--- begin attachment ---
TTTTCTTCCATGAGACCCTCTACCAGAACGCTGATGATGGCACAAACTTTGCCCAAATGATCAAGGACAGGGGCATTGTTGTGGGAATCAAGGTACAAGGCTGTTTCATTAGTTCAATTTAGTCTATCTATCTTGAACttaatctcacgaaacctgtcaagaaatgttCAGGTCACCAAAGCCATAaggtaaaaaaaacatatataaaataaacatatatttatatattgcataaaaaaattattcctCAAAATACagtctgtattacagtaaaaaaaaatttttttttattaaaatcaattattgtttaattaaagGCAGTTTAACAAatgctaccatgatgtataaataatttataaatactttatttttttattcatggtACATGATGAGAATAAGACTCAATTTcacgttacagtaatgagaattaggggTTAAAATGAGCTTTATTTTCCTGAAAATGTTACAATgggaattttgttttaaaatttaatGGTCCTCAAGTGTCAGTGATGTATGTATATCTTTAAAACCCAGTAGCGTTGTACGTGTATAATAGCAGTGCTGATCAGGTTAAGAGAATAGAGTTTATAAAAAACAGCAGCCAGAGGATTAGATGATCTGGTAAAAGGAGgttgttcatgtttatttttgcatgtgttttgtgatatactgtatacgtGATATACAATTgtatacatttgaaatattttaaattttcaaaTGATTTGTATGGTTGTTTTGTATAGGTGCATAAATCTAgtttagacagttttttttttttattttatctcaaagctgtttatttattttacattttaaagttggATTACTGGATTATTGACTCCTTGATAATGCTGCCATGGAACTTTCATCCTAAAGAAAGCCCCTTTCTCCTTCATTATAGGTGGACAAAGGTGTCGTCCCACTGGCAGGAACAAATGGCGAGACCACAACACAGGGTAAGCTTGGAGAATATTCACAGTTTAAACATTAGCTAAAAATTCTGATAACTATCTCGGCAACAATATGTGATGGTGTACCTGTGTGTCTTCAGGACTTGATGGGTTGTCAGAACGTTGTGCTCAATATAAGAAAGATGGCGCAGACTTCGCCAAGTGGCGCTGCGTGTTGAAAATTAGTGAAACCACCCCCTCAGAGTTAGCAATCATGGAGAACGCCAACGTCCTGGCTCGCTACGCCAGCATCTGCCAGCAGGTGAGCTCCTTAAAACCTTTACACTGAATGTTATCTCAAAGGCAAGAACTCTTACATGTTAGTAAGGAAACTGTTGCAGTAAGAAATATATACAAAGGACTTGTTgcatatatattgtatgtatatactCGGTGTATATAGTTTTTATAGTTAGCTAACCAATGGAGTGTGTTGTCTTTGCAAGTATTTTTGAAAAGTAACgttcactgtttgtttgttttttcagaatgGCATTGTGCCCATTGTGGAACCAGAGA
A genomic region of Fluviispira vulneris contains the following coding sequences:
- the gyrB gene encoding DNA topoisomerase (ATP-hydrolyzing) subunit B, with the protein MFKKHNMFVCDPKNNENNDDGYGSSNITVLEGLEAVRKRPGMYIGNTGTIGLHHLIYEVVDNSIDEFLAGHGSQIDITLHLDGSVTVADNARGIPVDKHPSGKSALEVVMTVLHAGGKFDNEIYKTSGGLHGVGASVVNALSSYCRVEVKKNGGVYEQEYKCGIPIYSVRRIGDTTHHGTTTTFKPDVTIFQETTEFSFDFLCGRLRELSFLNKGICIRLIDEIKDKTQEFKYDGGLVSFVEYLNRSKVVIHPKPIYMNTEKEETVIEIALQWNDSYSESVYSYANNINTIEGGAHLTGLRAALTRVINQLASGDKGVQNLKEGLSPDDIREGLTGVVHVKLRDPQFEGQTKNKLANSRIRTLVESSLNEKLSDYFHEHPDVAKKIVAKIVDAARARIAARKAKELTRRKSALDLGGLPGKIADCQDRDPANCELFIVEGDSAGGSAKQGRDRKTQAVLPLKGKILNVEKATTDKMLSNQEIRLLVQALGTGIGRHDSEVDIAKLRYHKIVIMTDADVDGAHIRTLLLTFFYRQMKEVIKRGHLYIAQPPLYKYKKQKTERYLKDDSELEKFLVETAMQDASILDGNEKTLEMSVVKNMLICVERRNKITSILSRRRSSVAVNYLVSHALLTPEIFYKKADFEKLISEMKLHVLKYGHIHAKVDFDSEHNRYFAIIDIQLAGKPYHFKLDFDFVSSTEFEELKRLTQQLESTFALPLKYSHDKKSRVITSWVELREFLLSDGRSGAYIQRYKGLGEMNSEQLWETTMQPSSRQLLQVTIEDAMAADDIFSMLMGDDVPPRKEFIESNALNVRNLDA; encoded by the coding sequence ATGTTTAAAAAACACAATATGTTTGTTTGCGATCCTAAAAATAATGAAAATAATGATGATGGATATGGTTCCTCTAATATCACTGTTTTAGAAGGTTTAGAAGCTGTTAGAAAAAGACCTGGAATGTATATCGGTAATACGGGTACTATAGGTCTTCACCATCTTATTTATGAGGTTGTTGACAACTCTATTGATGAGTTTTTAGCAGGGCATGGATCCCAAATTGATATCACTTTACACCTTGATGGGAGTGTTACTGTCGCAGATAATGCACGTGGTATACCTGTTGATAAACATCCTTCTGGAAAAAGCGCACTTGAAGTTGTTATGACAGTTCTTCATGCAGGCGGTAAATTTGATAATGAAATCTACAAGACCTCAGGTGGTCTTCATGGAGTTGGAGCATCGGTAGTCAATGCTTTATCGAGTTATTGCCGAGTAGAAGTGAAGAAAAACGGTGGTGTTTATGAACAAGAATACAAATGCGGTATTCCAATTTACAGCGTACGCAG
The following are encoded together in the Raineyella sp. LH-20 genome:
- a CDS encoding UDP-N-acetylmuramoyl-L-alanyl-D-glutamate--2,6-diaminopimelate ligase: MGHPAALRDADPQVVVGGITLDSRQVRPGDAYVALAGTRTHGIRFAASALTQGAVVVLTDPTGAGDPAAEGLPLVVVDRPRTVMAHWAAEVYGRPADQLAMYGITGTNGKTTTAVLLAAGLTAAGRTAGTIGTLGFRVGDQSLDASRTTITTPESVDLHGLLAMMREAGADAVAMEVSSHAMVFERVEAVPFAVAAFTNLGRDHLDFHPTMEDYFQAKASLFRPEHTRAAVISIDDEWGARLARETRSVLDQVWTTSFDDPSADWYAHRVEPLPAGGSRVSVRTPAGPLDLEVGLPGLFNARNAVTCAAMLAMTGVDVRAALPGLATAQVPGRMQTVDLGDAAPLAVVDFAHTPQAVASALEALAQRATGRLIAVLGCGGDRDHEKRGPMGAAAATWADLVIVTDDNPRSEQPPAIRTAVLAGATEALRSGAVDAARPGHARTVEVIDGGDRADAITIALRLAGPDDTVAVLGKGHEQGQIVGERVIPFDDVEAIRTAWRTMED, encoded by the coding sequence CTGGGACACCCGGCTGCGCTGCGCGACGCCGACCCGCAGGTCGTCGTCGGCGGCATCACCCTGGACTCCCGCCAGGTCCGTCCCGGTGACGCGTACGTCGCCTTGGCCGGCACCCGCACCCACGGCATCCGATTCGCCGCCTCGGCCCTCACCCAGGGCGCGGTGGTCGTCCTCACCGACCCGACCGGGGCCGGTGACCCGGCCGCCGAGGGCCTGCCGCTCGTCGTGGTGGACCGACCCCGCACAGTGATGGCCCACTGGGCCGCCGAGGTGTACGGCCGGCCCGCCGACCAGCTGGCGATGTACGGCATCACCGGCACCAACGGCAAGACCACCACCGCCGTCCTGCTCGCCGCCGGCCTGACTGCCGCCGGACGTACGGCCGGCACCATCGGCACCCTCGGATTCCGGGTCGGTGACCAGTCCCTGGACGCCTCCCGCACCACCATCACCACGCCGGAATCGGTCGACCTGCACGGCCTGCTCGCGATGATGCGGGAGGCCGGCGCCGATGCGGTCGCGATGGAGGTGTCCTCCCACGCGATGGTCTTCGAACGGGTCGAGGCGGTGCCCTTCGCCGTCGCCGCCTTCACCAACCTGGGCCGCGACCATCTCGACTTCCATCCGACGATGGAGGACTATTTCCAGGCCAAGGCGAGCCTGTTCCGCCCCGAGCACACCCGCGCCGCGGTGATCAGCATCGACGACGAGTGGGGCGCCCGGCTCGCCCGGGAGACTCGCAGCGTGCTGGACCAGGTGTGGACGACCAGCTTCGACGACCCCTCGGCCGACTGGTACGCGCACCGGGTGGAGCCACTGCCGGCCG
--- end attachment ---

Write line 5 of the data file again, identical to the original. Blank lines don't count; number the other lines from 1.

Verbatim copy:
- a CDS encoding UDP-N-acetylmuramoyl-L-alanyl-D-glutamate--2,6-diaminopimelate ligase: MGHPAALRDADPQVVVGGITLDSRQVRPGDAYVALAGTRTHGIRFAASALTQGAVVVLTDPTGAGDPAAEGLPLVVVDRPRTVMAHWAAEVYGRPADQLAMYGITGTNGKTTTAVLLAAGLTAAGRTAGTIGTLGFRVGDQSLDASRTTITTPESVDLHGLLAMMREAGADAVAMEVSSHAMVFERVEAVPFAVAAFTNLGRDHLDFHPTMEDYFQAKASLFRPEHTRAAVISIDDEWGARLARETRSVLDQVWTTSFDDPSADWYAHRVEPLPAGGSRVSVRTPAGPLDLEVGLPGLFNARNAVTCAAMLAMTGVDVRAALPGLATAQVPGRMQTVDLGDAAPLAVVDFAHTPQAVASALEALAQRATGRLIAVLGCGGDRDHEKRGPMGAAAATWADLVIVTDDNPRSEQPPAIRTAVLAGATEALRSGAVDAARPGHARTVEVIDGGDRADAITIALRLAGPDDTVAVLGKGHEQGQIVGERVIPFDDVEAIRTAWRTMED, encoded by the coding sequence CTGGGACACCCGGCTGCGCTGCGCGACGCCGACCCGCAGGTCGTCGTCGGCGGCATCACCCTGGACTCCCGCCAGGTCCGTCCCGGTGACGCGTACGTCGCCTTGGCCGGCACCCGCACCCACGGCATCCGATTCGCCGCCTCGGCCCTCACCCAGGGCGCGGTGGTCGTCCTCACCGACCCGACCGGGGCCGGTGACCCGGCCGCCGAGGGCCTGCCGCTCGTCGTGGTGGACCGACCCCGCACAGTGATGGCCCACTGGGCCGCCGAGGTGTACGGCCGGCCCGCCGACCAGCTGGCGATGTACGGCATCACCGGCACCAACGGCAAGACCACCACCGCCGTCCTGCTCGCCGCCGGCCTGACTGCCGCCGGACGTACGGCCGGCACCATCGGCACCCTCGGATTCCGGGTCGGTGACCAGTCCCTGGACGCCTCCCGCACCACCATCACCACGCCGGAATCGGTCGACCTGCACGGCCTGCTCGCGATGATGCGGGAGGCCGGCGCCGATGCGGTCGCGATGGAGGTGTCCTCCCACGCGATGGTCTTCGAACGGGTCGAGGCGGTGCCCTTCGCCGTCGCCGCCTTCACCAACCTGGGCCGCGACCATCTCGACTTCCATCCGACGATGGAGGACTATTTCCAGGCCAAGGCGAGCCTGTTCCGCCCCGAGCACACCCGCGCCGCGGTGATCAGCATCGACGACGAGTGGGGCGCCCGGCTCGCCCGGGAGACTCGCAGCGTGCTGGACCAGGTGTGGACGACCAGCTTCGACGACCCCTCGGCCGACTGGTACGCGCACCGGGTGGAGCCACTGCCGGCCG